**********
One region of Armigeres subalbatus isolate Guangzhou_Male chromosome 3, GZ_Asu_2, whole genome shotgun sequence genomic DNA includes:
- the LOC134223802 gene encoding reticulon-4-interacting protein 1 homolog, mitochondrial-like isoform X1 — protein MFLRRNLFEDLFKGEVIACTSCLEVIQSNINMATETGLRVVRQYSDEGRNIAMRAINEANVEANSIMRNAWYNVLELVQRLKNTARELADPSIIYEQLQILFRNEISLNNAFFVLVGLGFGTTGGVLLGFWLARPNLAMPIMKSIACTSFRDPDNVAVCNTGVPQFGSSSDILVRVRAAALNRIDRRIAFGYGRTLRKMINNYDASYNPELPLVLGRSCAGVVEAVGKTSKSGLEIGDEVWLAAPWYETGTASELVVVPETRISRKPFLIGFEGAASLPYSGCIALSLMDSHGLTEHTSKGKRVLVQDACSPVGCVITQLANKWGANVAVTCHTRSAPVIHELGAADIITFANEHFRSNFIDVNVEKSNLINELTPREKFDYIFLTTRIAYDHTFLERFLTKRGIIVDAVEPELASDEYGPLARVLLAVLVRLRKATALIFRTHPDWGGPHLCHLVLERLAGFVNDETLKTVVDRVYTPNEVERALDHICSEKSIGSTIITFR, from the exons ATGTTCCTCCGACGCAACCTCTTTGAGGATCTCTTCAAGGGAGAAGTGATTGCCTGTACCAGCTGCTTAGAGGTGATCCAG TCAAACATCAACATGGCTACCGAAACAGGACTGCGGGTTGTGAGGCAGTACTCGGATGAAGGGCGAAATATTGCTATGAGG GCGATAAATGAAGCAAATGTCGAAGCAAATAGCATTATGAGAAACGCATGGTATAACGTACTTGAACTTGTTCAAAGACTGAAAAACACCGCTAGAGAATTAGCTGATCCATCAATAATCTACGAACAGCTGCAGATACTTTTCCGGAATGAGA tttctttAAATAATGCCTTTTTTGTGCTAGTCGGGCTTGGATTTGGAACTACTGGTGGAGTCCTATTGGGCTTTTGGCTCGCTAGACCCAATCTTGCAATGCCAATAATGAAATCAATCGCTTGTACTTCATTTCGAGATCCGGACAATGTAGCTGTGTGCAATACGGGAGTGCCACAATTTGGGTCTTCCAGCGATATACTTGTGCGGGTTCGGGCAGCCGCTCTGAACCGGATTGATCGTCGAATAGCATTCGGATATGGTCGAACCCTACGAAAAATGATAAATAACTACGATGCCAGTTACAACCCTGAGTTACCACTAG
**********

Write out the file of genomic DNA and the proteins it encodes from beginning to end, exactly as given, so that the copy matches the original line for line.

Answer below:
One region of Armigeres subalbatus isolate Guangzhou_Male chromosome 3, GZ_Asu_2, whole genome shotgun sequence genomic DNA includes:
- the LOC134223802 gene encoding reticulon-4-interacting protein 1 homolog, mitochondrial-like isoform X1 — protein MFLRRNLFEDLFKGEVIACTSCLEVIQSNINMATETGLRVVRQYSDEGRNIAMRAINEANVEANSIMRNAWYNVLELVQRLKNTARELADPSIIYEQLQILFRNEISLNNAFFVLVGLGFGTTGGVLLGFWLARPNLAMPIMKSIACTSFRDPDNVAVCNTGVPQFGSSSDILVRVRAAALNRIDRRIAFGYGRTLRKMINNYDASYNPELPLVLGRSCAGVVEAVGKTSKSGLEIGDEVWLAAPWYETGTASELVVVPETRISRKPFLIGFEGAASLPYSGCIALSLMDSHGLTEHTSKGKRVLVQDACSPVGCVITQLANKWGANVAVTCHTRSAPVIHELGAADIITFANEHFRSNFIDVNVEKSNLINELTPREKFDYIFLTTRIAYDHTFLERFLTKRGIIVDAVEPELASDEYGPLARVLLAVLVRLRKATALIFRTHPDWGGPHLCHLVLERLAGFVNDETLKTVVDRVYTPNEVERALDHICSEKSIGSTIITFR, from the exons ATGTTCCTCCGACGCAACCTCTTTGAGGATCTCTTCAAGGGAGAAGTGATTGCCTGTACCAGCTGCTTAGAGGTGATCCAG TCAAACATCAACATGGCTACCGAAACAGGACTGCGGGTTGTGAGGCAGTACTCGGATGAAGGGCGAAATATTGCTATGAGG GCGATAAATGAAGCAAATGTCGAAGCAAATAGCATTATGAGAAACGCATGGTATAACGTACTTGAACTTGTTCAAAGACTGAAAAACACCGCTAGAGAATTAGCTGATCCATCAATAATCTACGAACAGCTGCAGATACTTTTCCGGAATGAGA tttctttAAATAATGCCTTTTTTGTGCTAGTCGGGCTTGGATTTGGAACTACTGGTGGAGTCCTATTGGGCTTTTGGCTCGCTAGACCCAATCTTGCAATGCCAATAATGAAATCAATCGCTTGTACTTCATTTCGAGATCCGGACAATGTAGCTGTGTGCAATACGGGAGTGCCACAATTTGGGTCTTCCAGCGATATACTTGTGCGGGTTCGGGCAGCCGCTCTGAACCGGATTGATCGTCGAATAGCATTCGGATATGGTCGAACCCTACGAAAAATGATAAATAACTACGATGCCAGTTACAACCCTGAGTTACCACTAG